(navigation image)
Home American Libraries | Canadian Libraries | Universal Library | Community Texts | Project Gutenberg | Children's Library | Biodiversity Heritage Library | Additional Collections
Search: Advanced Search
Anonymous User (login or join us)
Upload
See other formats

Full text of "Mathematical And Physical Papers - Iii"

ON THE COLOURS OF THICK PLATES.         193
the two diffractions. We may represent the phases of the four vibrations by 9 4- % + , 0 + %, 6 4- o>, 0, respectively. Writing down for greater clearness the phases along with the symbols of the vibrations, we may express the resultant of the whole four vibrations by
Moreover, on account of the similarity of the two diffractions, the coefficients of the two vibrations J, J may be supposed equal to each other, and likewise those of the vibrations /', J '. It is true that the diffractions take place at different distances from the source of light, on account of the finite thickness of the glass, but the difference of distance compared with either of the absolute distances is a small quantity of the order t, which may be neglected. Hence the two resultants / + /', J+J' belong to a diffraction ring of the same kind, arid in fact differ in nothing but in phase ; the phase of the former exceeding that of the latter by %. Hence the two kinds of interference go on independently of each other. It is true that in the preceding reasoning we have considered only two interfering streams J, I', and that in calculations of diffraction we have to consider the resultant of an infinite number of streams. But the same reasoning would evidently hold good whatever were the number of streams /, J', I" ... with their correspondents J, J', J" ...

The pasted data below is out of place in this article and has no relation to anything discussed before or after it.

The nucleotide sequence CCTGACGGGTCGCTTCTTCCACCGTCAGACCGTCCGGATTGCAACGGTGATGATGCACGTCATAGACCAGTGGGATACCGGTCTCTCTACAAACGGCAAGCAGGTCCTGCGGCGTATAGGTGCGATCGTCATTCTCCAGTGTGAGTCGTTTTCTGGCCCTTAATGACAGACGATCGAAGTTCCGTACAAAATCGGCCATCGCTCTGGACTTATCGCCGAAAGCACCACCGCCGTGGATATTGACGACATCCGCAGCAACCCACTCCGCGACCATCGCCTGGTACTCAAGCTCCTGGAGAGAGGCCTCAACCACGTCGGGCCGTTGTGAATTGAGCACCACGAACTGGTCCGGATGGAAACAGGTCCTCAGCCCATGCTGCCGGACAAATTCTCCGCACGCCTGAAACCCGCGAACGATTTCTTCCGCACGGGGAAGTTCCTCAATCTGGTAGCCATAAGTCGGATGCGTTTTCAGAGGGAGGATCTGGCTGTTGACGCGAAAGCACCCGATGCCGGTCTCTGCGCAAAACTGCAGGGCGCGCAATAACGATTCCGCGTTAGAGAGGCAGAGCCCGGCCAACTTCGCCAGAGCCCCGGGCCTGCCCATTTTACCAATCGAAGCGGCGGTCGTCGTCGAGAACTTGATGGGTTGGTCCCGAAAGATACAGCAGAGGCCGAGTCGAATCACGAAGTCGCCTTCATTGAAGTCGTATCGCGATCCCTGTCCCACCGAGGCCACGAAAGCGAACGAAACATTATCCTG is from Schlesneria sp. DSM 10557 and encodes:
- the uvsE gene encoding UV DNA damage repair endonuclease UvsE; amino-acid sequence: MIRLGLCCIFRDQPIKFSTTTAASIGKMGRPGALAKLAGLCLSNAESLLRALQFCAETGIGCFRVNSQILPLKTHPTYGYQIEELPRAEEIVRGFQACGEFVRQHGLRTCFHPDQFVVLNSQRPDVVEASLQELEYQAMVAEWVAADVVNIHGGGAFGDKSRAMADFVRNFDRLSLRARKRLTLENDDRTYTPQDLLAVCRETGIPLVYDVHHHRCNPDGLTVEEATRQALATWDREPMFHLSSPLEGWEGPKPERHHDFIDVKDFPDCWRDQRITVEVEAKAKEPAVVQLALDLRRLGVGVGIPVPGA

35. When an irregular powder, or anything of the kind, is used to scatter the light, no diffraction rings are visible, because a given point M in the plane of the rings would belong to a diffraction ring of one kind so far as one particle of dust was concerned, and to a diffraction ring of another kind so far as another such particle was concerned ; and therefore nothing is seen but the interference rings belonging to thick plates. But when lycopodium seed is used the lycopodium rings and the interference rings are seen together. The former are always arranged symmetrically around the image, as ought to be the case, since they depend only on the angle of diffraction, which is the same for all points of a circle described round L3 as a centre. By this circumstance they are at once distinguished from the latter, the centre of which falls half way between the luminous point and its image. On scattering some lycopodium seed on a concave mirror, and placing a small flame near the centre of curvature, at such a distance laterally s. in.                                                                         13